Do you want to..
- Maneuver around the field, bases, pitch, or track with ease and speed?
- Feel sturdy and stable as you climb stairs and walk on uneven surfaces?
- Relieve stubborn knee pain and prevent it from coming back?
You should add single leg training into your training or daily life.
Why? Take 20 secs to read below. Trust me? Jump ahead to the exercises.
Single leg training with challenge your proprioception (a fancy way of saying your body’s ability to judge position, motion, and equilibrium with in itself vs outside), which will increase grace and balance. Imbalances in leg strength (if one side feels much stronger than the other) will send up a red flag, and potential prevent a future injury. The stabilization muscles in our hips will be forced to work and strengthen… again, potential prevent a future injury (or help correct one). Athletes NEED to do single leg train because 95% of sports require your legs to separated or uneven ex. running, throwing, kicking etc.
Being by mastering the split squat: Stand with your feet apart and sink down until both knees are a 90 degrees. Depending on your knee/hip history, you can keep your torso upright or leaning forward. Same applies to your knee, the forward one can over you heel or drifting forward. Your front knee should not drift to the side, but stay pointed over your middle toes. Then rise up into the original position.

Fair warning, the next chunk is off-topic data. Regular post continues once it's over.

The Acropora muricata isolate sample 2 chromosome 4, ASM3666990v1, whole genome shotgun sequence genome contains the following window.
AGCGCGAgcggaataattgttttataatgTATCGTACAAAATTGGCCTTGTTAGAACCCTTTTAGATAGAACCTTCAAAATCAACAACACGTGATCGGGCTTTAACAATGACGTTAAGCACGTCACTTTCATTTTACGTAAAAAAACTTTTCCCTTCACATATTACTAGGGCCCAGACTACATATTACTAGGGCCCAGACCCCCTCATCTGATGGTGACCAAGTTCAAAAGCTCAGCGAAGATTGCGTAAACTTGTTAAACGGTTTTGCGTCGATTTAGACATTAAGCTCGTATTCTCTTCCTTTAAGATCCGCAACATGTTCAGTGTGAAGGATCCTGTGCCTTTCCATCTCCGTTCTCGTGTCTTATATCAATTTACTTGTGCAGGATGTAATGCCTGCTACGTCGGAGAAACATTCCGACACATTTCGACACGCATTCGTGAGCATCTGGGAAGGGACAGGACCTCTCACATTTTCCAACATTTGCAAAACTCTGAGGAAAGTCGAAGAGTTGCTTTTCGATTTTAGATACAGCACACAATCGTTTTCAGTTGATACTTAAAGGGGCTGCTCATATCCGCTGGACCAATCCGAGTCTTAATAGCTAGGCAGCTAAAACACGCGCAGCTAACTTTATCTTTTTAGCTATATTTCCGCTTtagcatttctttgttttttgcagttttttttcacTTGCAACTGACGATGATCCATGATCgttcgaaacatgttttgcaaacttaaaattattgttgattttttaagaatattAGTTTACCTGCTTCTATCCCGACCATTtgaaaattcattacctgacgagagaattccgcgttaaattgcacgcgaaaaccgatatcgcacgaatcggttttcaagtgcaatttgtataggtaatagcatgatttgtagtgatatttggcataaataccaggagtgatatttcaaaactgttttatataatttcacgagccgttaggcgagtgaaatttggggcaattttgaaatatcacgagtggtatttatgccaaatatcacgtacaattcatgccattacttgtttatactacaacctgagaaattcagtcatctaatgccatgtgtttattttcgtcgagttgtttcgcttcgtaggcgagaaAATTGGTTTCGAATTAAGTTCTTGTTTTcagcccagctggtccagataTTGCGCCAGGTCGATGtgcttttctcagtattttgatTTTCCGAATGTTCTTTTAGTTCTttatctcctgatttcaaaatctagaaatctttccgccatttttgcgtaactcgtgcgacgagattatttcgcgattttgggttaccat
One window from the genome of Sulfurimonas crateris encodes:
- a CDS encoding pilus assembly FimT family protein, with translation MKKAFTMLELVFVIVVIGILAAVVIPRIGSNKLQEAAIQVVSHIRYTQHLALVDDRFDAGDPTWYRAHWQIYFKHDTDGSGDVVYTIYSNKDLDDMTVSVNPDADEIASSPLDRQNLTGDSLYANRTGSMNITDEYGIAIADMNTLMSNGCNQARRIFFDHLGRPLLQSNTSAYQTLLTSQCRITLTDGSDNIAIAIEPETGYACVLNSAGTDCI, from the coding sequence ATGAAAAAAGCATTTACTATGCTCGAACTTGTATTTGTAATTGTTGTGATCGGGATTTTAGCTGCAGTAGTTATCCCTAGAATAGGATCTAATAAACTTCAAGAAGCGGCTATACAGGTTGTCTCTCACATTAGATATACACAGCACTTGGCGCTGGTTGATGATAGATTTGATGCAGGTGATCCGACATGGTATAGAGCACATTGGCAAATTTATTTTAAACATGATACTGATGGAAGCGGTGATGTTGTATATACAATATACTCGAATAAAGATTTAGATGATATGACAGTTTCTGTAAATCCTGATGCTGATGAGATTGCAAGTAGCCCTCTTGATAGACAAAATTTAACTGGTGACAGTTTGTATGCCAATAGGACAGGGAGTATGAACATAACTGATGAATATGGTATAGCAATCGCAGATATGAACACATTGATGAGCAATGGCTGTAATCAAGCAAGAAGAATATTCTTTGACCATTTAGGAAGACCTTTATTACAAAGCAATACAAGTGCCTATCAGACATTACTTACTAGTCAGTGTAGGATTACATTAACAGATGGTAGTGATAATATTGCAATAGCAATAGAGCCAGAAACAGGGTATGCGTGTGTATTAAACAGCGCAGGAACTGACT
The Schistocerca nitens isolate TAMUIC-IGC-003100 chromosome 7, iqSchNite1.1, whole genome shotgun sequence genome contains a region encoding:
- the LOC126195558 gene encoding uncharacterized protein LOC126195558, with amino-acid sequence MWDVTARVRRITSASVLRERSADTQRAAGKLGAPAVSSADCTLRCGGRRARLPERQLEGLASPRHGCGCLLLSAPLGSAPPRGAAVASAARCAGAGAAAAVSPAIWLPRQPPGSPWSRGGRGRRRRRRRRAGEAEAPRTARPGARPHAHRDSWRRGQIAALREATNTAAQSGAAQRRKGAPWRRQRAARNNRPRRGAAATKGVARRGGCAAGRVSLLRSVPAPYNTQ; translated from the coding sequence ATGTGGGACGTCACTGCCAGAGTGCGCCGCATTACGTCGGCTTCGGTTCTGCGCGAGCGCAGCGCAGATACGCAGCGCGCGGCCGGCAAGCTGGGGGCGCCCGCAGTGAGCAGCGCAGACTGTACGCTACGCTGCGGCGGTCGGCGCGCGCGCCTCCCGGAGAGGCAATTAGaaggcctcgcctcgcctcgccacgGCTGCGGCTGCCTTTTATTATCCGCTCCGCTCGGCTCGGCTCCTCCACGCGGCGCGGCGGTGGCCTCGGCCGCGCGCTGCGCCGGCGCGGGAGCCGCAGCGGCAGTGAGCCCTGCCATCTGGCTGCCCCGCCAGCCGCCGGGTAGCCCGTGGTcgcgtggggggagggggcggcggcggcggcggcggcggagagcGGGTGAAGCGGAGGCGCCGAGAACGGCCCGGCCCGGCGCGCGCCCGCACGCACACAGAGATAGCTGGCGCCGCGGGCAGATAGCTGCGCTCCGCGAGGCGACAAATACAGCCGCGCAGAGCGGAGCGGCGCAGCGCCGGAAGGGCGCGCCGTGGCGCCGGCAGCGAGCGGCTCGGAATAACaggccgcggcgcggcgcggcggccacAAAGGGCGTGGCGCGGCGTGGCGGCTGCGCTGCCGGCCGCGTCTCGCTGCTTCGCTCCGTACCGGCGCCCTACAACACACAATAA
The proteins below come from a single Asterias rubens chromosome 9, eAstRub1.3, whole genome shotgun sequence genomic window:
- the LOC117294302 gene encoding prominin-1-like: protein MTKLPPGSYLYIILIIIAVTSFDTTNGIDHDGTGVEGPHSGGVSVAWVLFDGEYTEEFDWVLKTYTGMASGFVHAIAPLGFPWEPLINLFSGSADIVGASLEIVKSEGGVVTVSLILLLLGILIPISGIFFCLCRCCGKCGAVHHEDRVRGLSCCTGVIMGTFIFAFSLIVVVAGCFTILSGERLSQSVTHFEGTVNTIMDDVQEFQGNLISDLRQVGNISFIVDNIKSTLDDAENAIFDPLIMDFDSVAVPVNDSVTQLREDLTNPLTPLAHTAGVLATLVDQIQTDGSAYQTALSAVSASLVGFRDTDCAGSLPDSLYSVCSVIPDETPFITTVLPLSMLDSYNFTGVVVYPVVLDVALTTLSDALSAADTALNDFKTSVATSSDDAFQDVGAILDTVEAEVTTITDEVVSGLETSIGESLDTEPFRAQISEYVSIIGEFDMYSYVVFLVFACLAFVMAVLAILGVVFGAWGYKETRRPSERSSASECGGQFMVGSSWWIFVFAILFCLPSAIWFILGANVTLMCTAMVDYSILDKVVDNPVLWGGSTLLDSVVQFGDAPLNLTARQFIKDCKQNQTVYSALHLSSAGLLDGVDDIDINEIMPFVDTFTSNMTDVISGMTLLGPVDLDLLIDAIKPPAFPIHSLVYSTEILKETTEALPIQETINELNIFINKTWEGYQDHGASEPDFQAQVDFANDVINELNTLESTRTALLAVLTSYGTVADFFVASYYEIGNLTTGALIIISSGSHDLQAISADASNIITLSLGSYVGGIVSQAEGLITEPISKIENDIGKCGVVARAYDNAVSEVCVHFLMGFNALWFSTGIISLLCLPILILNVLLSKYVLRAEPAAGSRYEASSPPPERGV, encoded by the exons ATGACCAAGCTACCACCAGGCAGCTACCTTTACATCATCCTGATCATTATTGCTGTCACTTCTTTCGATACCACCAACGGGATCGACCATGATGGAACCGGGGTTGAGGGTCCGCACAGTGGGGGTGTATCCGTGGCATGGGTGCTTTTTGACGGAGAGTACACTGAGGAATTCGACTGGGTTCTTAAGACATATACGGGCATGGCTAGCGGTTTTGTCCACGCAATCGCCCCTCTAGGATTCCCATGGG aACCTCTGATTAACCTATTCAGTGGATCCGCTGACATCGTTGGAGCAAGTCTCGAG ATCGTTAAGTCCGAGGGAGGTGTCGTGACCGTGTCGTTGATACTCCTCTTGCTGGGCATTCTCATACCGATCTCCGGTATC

Then move on to the lunge: Same as the split squat, but now you are stepping back or forward into a standing position. This will require more balance and stability to move in and out of the split squat.
Finally work on slowly lowering yourself to a firm seat. Bonus points if you can stand up on one leg after: As with the split squat and the lunge, your standing knee shouldn’t drift side to side, but stay pointed over the middle toes.
Athletes: Kick it up a notch by removing the seat and doing a pistol squat. You can use a TRX to help you as you build the strength and stability in your hips: Same rules apply, your standing knee shouldn’t drift side to side, but stay pointed over the middle toes.
Let me know if you have any questions! If you’d like help adding these moves into your current routine, reach out to me on my “Work with Trainer Meg J” page.